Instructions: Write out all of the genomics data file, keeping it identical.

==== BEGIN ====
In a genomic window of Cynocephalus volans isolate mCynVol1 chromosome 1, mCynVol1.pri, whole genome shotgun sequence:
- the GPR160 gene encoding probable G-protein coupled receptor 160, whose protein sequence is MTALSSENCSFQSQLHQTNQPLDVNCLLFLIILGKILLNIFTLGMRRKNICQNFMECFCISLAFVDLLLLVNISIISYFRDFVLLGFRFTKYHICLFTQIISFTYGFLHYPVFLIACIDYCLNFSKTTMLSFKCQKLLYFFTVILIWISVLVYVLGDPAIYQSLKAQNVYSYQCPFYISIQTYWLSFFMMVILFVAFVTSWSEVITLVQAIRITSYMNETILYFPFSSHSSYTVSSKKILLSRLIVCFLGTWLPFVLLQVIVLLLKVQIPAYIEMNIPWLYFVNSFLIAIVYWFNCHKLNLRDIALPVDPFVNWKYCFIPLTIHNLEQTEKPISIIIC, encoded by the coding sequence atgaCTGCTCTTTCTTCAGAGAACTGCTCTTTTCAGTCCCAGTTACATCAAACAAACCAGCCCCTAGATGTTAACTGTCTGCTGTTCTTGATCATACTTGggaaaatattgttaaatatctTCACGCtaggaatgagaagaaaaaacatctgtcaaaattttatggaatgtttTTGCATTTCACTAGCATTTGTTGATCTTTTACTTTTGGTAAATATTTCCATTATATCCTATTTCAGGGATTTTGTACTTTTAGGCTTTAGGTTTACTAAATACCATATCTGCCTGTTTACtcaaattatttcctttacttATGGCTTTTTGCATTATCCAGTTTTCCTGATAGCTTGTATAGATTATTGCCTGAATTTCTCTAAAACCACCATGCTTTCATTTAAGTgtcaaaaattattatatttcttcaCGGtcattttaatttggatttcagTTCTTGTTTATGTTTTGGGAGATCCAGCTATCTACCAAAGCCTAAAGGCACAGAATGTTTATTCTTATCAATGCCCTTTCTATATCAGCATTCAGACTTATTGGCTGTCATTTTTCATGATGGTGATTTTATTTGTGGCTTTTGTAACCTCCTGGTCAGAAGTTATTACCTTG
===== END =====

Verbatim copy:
In a genomic window of Cynocephalus volans isolate mCynVol1 chromosome 1, mCynVol1.pri, whole genome shotgun sequence:
- the GPR160 gene encoding probable G-protein coupled receptor 160, whose protein sequence is MTALSSENCSFQSQLHQTNQPLDVNCLLFLIILGKILLNIFTLGMRRKNICQNFMECFCISLAFVDLLLLVNISIISYFRDFVLLGFRFTKYHICLFTQIISFTYGFLHYPVFLIACIDYCLNFSKTTMLSFKCQKLLYFFTVILIWISVLVYVLGDPAIYQSLKAQNVYSYQCPFYISIQTYWLSFFMMVILFVAFVTSWSEVITLVQAIRITSYMNETILYFPFSSHSSYTVSSKKILLSRLIVCFLGTWLPFVLLQVIVLLLKVQIPAYIEMNIPWLYFVNSFLIAIVYWFNCHKLNLRDIALPVDPFVNWKYCFIPLTIHNLEQTEKPISIIIC, encoded by the coding sequence atgaCTGCTCTTTCTTCAGAGAACTGCTCTTTTCAGTCCCAGTTACATCAAACAAACCAGCCCCTAGATGTTAACTGTCTGCTGTTCTTGATCATACTTGggaaaatattgttaaatatctTCACGCtaggaatgagaagaaaaaacatctgtcaaaattttatggaatgtttTTGCATTTCACTAGCATTTGTTGATCTTTTACTTTTGGTAAATATTTCCATTATATCCTATTTCAGGGATTTTGTACTTTTAGGCTTTAGGTTTACTAAATACCATATCTGCCTGTTTACtcaaattatttcctttacttATGGCTTTTTGCATTATCCAGTTTTCCTGATAGCTTGTATAGATTATTGCCTGAATTTCTCTAAAACCACCATGCTTTCATTTAAGTgtcaaaaattattatatttcttcaCGGtcattttaatttggatttcagTTCTTGTTTATGTTTTGGGAGATCCAGCTATCTACCAAAGCCTAAAGGCACAGAATGTTTATTCTTATCAATGCCCTTTCTATATCAGCATTCAGACTTATTGGCTGTCATTTTTCATGATGGTGATTTTATTTGTGGCTTTTGTAACCTCCTGGTCAGAAGTTATTACCTTG